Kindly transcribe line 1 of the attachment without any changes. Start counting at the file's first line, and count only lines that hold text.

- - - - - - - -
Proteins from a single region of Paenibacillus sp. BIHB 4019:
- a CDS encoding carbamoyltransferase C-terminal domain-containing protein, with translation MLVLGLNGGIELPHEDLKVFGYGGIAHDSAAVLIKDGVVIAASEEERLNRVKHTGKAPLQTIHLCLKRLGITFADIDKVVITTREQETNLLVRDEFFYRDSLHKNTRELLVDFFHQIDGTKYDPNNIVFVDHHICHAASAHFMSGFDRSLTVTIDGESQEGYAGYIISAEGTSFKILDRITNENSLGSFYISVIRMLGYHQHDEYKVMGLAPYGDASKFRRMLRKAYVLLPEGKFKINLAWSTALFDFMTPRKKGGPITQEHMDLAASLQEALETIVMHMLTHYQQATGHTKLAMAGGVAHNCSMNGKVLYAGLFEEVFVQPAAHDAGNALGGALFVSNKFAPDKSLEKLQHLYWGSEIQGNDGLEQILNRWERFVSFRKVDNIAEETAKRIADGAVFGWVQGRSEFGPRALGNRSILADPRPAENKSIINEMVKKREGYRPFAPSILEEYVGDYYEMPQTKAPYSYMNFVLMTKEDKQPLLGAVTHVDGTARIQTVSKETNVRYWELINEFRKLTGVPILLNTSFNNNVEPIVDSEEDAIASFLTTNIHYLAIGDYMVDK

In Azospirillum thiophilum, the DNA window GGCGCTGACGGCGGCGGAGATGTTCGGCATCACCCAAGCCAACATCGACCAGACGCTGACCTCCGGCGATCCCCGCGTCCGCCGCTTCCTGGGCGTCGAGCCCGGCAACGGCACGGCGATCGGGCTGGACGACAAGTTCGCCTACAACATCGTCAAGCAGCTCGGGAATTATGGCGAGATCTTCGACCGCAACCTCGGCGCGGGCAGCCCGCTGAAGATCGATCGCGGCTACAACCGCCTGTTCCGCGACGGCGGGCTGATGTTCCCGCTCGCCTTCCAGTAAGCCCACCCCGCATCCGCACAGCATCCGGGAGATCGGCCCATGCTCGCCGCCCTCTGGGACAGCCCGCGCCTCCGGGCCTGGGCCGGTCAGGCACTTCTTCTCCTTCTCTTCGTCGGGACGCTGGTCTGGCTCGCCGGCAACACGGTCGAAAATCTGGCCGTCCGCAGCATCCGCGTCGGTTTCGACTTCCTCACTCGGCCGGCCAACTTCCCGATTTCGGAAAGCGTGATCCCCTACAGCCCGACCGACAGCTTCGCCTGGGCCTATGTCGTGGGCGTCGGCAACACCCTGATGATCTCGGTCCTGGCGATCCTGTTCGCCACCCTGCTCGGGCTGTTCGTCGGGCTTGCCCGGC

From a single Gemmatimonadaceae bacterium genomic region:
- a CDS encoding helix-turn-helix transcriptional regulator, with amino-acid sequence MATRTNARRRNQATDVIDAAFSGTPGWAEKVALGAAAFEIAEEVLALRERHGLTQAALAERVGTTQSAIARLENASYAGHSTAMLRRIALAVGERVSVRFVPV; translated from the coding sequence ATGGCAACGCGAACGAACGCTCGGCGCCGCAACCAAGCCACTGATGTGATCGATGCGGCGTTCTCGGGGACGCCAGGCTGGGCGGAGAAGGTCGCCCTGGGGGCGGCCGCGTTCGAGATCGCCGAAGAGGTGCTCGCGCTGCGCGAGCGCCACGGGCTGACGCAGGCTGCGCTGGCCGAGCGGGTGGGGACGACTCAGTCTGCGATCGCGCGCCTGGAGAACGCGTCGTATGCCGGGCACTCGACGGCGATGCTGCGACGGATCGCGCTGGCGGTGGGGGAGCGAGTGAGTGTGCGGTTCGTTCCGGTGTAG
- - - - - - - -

Proteins from a single region of Paenibacillus sp. BIHB 4019: